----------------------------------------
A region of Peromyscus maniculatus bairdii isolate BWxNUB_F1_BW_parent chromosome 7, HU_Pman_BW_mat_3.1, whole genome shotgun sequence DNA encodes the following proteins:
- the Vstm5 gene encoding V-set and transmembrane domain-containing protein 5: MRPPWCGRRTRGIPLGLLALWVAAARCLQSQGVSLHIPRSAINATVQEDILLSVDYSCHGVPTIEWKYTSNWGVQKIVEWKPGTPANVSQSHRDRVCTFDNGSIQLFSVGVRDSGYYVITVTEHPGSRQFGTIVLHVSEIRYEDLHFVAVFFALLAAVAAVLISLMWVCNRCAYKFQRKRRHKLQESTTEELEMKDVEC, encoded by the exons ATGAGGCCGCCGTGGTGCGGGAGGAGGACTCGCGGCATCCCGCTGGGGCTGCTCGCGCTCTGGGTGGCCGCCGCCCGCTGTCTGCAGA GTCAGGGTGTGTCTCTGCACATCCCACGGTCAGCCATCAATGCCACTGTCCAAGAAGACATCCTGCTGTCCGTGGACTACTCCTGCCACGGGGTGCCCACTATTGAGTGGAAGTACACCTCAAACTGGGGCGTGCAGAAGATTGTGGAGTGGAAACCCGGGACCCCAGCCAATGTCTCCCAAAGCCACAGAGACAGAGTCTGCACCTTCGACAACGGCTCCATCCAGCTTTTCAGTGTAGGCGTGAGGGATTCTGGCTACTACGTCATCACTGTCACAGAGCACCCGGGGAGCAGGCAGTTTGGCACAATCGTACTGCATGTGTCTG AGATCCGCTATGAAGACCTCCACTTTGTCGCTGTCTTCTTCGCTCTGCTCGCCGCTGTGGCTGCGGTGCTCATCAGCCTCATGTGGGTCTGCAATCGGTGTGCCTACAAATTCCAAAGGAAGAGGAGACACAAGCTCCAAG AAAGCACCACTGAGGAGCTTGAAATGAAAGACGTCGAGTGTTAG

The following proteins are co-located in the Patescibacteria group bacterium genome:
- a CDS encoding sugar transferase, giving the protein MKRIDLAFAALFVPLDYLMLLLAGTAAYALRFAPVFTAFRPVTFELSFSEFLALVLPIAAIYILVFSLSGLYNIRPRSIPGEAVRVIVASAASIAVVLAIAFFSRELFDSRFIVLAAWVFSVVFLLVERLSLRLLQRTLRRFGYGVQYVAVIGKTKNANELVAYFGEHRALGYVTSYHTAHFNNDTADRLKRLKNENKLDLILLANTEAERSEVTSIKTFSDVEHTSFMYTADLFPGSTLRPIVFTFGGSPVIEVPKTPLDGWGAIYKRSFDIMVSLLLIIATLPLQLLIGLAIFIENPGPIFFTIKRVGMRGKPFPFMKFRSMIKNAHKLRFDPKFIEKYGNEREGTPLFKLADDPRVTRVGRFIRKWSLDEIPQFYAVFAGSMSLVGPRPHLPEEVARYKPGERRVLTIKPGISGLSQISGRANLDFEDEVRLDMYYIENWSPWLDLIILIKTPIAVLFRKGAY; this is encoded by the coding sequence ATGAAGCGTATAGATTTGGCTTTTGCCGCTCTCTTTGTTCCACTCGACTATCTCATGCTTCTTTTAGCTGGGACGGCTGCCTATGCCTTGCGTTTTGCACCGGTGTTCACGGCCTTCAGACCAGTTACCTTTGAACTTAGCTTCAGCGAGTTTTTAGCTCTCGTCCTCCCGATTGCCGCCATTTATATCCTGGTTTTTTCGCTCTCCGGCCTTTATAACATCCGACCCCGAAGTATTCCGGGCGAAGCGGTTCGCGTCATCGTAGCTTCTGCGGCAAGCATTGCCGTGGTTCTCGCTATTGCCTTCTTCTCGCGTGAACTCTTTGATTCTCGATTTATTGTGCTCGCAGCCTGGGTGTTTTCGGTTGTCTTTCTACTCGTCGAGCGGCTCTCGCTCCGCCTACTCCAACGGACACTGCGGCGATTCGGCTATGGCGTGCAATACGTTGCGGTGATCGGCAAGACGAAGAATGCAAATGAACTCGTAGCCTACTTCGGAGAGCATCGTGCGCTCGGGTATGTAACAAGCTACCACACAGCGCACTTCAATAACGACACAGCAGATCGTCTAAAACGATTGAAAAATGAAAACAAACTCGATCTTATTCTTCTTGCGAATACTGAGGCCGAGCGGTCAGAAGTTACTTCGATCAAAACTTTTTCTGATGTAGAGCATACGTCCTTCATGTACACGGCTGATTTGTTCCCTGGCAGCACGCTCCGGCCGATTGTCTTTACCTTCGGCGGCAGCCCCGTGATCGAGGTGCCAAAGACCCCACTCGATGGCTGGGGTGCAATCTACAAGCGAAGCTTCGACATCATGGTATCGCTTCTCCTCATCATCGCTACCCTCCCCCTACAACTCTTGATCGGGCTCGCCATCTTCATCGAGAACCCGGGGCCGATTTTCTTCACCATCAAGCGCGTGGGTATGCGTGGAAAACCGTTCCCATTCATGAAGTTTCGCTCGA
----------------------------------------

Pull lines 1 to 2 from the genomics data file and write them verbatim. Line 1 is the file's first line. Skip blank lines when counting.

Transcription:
A region of Peromyscus maniculatus bairdii isolate BWxNUB_F1_BW_parent chromosome 7, HU_Pman_BW_mat_3.1, whole genome shotgun sequence DNA encodes the following proteins:
- the Vstm5 gene encoding V-set and transmembrane domain-containing protein 5: MRPPWCGRRTRGIPLGLLALWVAAARCLQSQGVSLHIPRSAINATVQEDILLSVDYSCHGVPTIEWKYTSNWGVQKIVEWKPGTPANVSQSHRDRVCTFDNGSIQLFSVGVRDSGYYVITVTEHPGSRQFGTIVLHVSEIRYEDLHFVAVFFALLAAVAAVLISLMWVCNRCAYKFQRKRRHKLQESTTEELEMKDVEC, encoded by the exons ATGAGGCCGCCGTGGTGCGGGAGGAGGACTCGCGGCATCCCGCTGGGGCTGCTCGCGCTCTGGGTGGCCGCCGCCCGCTGTCTGCAGA GTCAGGGTGTGTCTCTGCACATCCCACGGTCAGCCATCAATGCCACTGTCCAAGAAGACATCCTGCTGTCCGTGGACTACTCCTGCCACGGGGTGCCCACTATTGAGTGGAAGTACACCTCAAACTGGGGCGTGCAGAAGATTGTGGAGTGGAAACCCGGGACCCCAGCCAATGTCTCCCAAAGCCACAGAGACAGAGTCTGCACCTTCGACAACGGCTCCATCCAGCTTTTCAGTGTAGGCGTGAGGGATTCTGGCTACTACGTCATCACTGTCACAGAGCACCCGGGGAGCAGGCAGTTTGGCACAATCGTACTGCATGTGTCTG AGATCCGCTATGAAGACCTCCACTTTGTCGCTGTCTTCTTCGCTCTGCTCGCCGCTGTGGCTGCGGTGCTCATCAGCCTCATGTGGGTCTGCAATCGGTGTGCCTACAAATTCCAAAGGAAGAGGAGACACAAGCTCCAAG AAAGCACCACTGAGGAGCTTGAAATGAAAGACGTCGAGTGTTAG